Meraki Theatre’s debut production, Tiny Dynamite, shows off the obvious talents and artistic instincts of its three members, though the production suffers from a lack of compromise with the practical drawbacks of its venue.


One of the three shows at this year’s Fringe based on a pre-established script, Tiny Dynamite was written by British playwright Abi Morgan (also known for writing the screenplays for Shame, Suffragette, and The Hour, among others), and produced by Meraki Theatre, a company composed of three young artists who have been part of Third Wall Academy (TWA), Third Wall Theatre’s youth program (TWA is producing another show at this Fringe, Caryl Churchill’s Love and Information).

Two young men who don’t seem to have much in common meet for their annual summer trip together: Lucien, a straitlaced insurance agent who works in risk assessment and sees life as a series of predictable variables, and Anthony, a troubled young man who seems to struggle with mental illness and homelessness (Lucien picks up the costs of their summer trips). One year their trip takes them to a lakeside resort where they meet Madeleine, a resort employee whose easy friendship reminds them a little too much of someone they knew in their past. As Madeleine spends more time with them, she watches helpless as Lucien and Anthony’s friendship breaks down over their friendship with her, and eventually the true nature of what happened in the past (and their reluctance to accept it) is revealed.

The training that Rafael Fantacci, Adrien Pyke, and Helen Thai have received from TWA manifests itself beautifully in their usage of stagecraft – with only two large crates, a desk, their own bodies, and a minimal usage of other props, nearly every new scene visually establishes its location before anyone even opens their mouth to speak, in such diverse locations as the hotel room, a cinema, the beach, and a nearby system of caves. The circular playing area, hemmed in by white Christmas lights, is visually striking, and adds to the sense of psychological confinement that Lucien and Anthony ultimately pull Madeleine into. The in-the-round setup occasionally leads to some sightline difficulties, especially at one point toward the end, when the characters stare at one another across the circle, necessitating each actor to stand with their back directly in front of seats in the first row. Additionally, the scattering of props on the floor, especially the newspapers that are torn up and strewn everywhere, seems like something of a safety hazard (whether walking or jumping off the crates onto the floor). Overall however, the stagecraft is striking and effective.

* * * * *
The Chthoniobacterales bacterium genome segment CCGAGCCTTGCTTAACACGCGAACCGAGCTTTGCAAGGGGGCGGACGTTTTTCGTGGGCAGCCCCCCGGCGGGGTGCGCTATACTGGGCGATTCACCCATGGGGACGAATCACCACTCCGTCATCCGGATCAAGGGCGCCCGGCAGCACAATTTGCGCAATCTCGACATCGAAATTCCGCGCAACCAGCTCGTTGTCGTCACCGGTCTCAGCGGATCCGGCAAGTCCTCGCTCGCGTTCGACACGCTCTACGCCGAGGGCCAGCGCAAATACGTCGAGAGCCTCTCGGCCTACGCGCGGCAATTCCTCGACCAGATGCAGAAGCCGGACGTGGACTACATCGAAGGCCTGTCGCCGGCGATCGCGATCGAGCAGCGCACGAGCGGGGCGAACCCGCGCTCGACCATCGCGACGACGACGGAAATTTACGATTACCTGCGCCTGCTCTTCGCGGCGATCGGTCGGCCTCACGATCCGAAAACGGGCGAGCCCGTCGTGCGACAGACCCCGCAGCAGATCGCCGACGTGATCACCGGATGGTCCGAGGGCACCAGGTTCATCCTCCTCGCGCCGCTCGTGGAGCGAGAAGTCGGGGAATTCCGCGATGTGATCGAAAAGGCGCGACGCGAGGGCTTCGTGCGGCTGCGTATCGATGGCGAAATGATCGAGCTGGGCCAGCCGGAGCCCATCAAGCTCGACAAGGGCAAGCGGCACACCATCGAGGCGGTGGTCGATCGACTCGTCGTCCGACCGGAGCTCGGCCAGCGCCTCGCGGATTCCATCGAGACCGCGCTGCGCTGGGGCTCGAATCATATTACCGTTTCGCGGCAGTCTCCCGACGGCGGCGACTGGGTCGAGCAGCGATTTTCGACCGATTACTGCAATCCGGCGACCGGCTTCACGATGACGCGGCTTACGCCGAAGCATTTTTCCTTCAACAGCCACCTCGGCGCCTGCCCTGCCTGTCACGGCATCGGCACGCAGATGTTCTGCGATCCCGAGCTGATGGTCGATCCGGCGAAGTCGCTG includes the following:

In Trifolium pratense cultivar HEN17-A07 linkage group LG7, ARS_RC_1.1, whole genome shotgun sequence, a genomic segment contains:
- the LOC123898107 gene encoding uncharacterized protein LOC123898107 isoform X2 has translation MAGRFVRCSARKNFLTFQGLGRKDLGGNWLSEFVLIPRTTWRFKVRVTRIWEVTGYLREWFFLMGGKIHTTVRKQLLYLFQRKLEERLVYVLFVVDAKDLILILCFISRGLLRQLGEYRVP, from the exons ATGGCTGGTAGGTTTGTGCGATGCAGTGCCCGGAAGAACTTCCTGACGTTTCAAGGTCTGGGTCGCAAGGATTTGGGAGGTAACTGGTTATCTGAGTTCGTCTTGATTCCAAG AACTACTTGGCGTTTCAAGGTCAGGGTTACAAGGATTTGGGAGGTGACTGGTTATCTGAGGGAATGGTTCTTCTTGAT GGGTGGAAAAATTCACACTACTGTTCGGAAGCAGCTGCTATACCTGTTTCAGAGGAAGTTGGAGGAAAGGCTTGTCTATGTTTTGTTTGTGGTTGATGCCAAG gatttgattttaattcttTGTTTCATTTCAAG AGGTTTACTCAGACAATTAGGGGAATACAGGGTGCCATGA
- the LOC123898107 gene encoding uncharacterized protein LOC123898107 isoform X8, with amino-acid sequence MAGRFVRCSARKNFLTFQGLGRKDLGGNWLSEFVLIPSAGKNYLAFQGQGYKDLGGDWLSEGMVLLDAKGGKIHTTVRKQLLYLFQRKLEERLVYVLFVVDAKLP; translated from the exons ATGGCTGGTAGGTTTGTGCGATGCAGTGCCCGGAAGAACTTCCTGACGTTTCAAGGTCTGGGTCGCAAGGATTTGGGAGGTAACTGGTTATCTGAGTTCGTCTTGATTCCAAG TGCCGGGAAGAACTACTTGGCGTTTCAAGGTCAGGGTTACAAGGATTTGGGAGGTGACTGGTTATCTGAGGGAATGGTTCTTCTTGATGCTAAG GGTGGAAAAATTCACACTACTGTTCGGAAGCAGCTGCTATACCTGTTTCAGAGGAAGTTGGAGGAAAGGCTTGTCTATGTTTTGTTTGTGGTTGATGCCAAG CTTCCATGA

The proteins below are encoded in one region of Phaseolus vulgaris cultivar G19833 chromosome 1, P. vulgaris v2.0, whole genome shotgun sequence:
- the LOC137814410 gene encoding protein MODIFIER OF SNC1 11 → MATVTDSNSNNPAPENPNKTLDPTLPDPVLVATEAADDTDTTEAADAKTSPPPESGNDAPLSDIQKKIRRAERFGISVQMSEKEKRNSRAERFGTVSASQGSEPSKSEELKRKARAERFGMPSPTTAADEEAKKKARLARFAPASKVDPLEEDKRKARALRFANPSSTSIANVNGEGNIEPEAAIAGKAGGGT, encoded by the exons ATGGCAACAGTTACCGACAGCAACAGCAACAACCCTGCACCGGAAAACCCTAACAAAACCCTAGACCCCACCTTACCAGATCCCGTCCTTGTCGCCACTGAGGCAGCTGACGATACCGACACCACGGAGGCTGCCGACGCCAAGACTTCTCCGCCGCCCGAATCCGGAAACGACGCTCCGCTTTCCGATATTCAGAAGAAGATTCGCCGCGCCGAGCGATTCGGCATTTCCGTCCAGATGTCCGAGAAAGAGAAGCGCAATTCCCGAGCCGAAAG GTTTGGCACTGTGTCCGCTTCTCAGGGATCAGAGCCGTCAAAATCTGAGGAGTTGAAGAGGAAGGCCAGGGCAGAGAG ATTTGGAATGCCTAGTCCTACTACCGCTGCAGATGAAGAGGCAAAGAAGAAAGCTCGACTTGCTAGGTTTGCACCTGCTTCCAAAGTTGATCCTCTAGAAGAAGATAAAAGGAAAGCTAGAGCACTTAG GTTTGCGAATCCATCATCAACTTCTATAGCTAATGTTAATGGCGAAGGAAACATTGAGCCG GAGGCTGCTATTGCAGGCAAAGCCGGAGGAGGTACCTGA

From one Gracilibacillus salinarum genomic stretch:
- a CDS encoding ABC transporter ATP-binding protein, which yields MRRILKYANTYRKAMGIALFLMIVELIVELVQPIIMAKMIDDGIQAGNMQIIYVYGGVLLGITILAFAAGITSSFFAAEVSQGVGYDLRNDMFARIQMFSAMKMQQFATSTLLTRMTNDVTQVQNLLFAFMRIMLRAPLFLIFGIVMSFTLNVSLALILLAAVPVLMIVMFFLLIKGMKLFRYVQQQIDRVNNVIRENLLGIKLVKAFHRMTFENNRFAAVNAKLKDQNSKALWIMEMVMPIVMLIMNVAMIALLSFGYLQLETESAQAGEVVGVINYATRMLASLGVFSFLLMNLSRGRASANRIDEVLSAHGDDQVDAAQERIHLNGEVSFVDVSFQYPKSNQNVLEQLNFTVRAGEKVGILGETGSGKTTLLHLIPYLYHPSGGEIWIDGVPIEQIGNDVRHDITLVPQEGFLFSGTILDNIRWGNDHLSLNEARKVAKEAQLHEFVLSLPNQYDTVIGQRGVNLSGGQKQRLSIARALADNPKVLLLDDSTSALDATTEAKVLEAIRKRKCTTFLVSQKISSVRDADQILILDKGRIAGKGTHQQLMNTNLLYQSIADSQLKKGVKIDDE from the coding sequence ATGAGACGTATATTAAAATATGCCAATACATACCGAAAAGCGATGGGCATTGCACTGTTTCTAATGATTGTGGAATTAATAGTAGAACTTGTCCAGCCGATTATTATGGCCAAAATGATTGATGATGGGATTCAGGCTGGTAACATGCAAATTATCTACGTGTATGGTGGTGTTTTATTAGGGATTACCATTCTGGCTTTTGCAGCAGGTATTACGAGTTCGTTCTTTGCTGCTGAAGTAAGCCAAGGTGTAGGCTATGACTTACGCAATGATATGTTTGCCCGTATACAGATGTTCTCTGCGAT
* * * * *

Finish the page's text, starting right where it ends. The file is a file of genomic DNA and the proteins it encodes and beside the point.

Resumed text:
The acting is high-quality as well, a particular standout being Fantacci as the apparently disturbed Anthony. His wide-eyed innocence changes in a flash to rage, and he follows physical impulse well, especially at the moment where a restless Anthony gets up and starts yelling and dancing in the cinema: the change from quietly sitting to boisterous horseplay is so sudden that even Pyke and Thai seem caught off guard. The basement of St. Paul’s is draughty and full of echoes, so the raised voices and yelling become a little overwhelming – intensity over volume would be the way around this.

Tiny Dynamite is a promising debut from a company of young theatre makers. The subject material is a little darker than your usual Fringe show, but if you want to see the development of artists who will be continuing to create engaging and challenging theatre, now is your chance to start.

Tiny Dynamite
A Meraki Theatre production
Written by Abi Morgan
Directed, Designed, and Performed by Rafael Fantacci, Adrien Pyke, and Helen Thai
Stage Managed by Cam Watson
Artistic Consultation by Kristina Watt and James Richardson
Design Consultation by Kristina Watt and Graham Price

At St. Paul’s Eastern United Church (BYOV D)
Running Time: 60 minutes
Friday 16 June 9:00pm
Saturday 17 June 7:30pm


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